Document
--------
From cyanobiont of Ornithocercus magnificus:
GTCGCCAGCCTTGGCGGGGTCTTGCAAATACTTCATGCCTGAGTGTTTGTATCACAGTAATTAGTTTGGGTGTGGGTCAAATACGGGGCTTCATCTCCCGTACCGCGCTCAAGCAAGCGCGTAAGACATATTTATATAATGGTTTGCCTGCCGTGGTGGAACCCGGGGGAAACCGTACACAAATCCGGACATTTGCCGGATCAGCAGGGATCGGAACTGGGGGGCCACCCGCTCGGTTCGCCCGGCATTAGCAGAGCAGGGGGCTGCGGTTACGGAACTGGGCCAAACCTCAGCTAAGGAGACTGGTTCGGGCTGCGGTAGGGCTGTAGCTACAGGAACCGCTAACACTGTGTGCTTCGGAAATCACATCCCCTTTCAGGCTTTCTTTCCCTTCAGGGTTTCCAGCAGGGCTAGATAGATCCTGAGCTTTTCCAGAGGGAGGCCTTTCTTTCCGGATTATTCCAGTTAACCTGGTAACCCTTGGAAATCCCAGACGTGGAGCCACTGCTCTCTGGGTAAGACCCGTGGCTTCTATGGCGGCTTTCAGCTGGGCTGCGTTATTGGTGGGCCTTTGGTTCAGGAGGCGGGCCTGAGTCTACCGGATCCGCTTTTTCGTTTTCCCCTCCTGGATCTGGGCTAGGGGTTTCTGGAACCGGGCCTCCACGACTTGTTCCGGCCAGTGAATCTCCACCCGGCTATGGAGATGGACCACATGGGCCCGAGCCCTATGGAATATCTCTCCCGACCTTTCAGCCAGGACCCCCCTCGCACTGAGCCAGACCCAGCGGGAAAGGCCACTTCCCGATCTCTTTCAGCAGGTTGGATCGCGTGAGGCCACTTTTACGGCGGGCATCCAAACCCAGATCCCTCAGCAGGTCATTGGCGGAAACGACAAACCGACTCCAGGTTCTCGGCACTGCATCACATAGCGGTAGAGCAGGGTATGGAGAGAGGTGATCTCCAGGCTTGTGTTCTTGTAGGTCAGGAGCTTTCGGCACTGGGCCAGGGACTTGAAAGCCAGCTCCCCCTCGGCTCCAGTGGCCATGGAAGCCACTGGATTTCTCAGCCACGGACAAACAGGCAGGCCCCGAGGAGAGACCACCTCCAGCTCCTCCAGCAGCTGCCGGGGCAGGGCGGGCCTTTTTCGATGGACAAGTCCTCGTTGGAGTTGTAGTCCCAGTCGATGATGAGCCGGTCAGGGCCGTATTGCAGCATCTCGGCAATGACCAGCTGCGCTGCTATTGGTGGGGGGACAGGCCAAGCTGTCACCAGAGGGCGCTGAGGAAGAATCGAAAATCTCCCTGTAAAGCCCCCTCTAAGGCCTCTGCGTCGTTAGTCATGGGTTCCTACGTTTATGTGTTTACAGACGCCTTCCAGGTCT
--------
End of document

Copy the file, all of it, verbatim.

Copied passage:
From cyanobiont of Ornithocercus magnificus:
GTCGCCAGCCTTGGCGGGGTCTTGCAAATACTTCATGCCTGAGTGTTTGTATCACAGTAATTAGTTTGGGTGTGGGTCAAATACGGGGCTTCATCTCCCGTACCGCGCTCAAGCAAGCGCGTAAGACATATTTATATAATGGTTTGCCTGCCGTGGTGGAACCCGGGGGAAACCGTACACAAATCCGGACATTTGCCGGATCAGCAGGGATCGGAACTGGGGGGCCACCCGCTCGGTTCGCCCGGCATTAGCAGAGCAGGGGGCTGCGGTTACGGAACTGGGCCAAACCTCAGCTAAGGAGACTGGTTCGGGCTGCGGTAGGGCTGTAGCTACAGGAACCGCTAACACTGTGTGCTTCGGAAATCACATCCCCTTTCAGGCTTTCTTTCCCTTCAGGGTTTCCAGCAGGGCTAGATAGATCCTGAGCTTTTCCAGAGGGAGGCCTTTCTTTCCGGATTATTCCAGTTAACCTGGTAACCCTTGGAAATCCCAGACGTGGAGCCACTGCTCTCTGGGTAAGACCCGTGGCTTCTATGGCGGCTTTCAGCTGGGCTGCGTTATTGGTGGGCCTTTGGTTCAGGAGGCGGGCCTGAGTCTACCGGATCCGCTTTTTCGTTTTCCCCTCCTGGATCTGGGCTAGGGGTTTCTGGAACCGGGCCTCCACGACTTGTTCCGGCCAGTGAATCTCCACCCGGCTATGGAGATGGACCACATGGGCCCGAGCCCTATGGAATATCTCTCCCGACCTTTCAGCCAGGACCCCCCTCGCACTGAGCCAGACCCAGCGGGAAAGGCCACTTCCCGATCTCTTTCAGCAGGTTGGATCGCGTGAGGCCACTTTTACGGCGGGCATCCAAACCCAGATCCCTCAGCAGGTCATTGGCGGAAACGACAAACCGACTCCAGGTTCTCGGCACTGCATCACATAGCGGTAGAGCAGGGTATGGAGAGAGGTGATCTCCAGGCTTGTGTTCTTGTAGGTCAGGAGCTTTCGGCACTGGGCCAGGGACTTGAAAGCCAGCTCCCCCTCGGCTCCAGTGGCCATGGAAGCCACTGGATTTCTCAGCCACGGACAAACAGGCAGGCCCCGAGGAGAGACCACCTCCAGCTCCTCCAGCAGCTGCCGGGGCAGGGCGGGCCTTTTTCGATGGACAAGTCCTCGTTGGAGTTGTAGTCCCAGTCGATGATGAGCCGGTCAGGGCCGTATTGCAGCATCTCGGCAATGACCAGCTGCGCTGCTATTGGTGGGGGGACAGGCCAAGCTGTCACCAGAGGGCGCTGAGGAAGAATCGAAAATCTCCCTGTAAAGCCCCCTCTAAGGCCTCTGCGTCGTTAGTCATGGGTTCCTACGTTTATGTGTTTACAGACGCCTTCCAGGTCT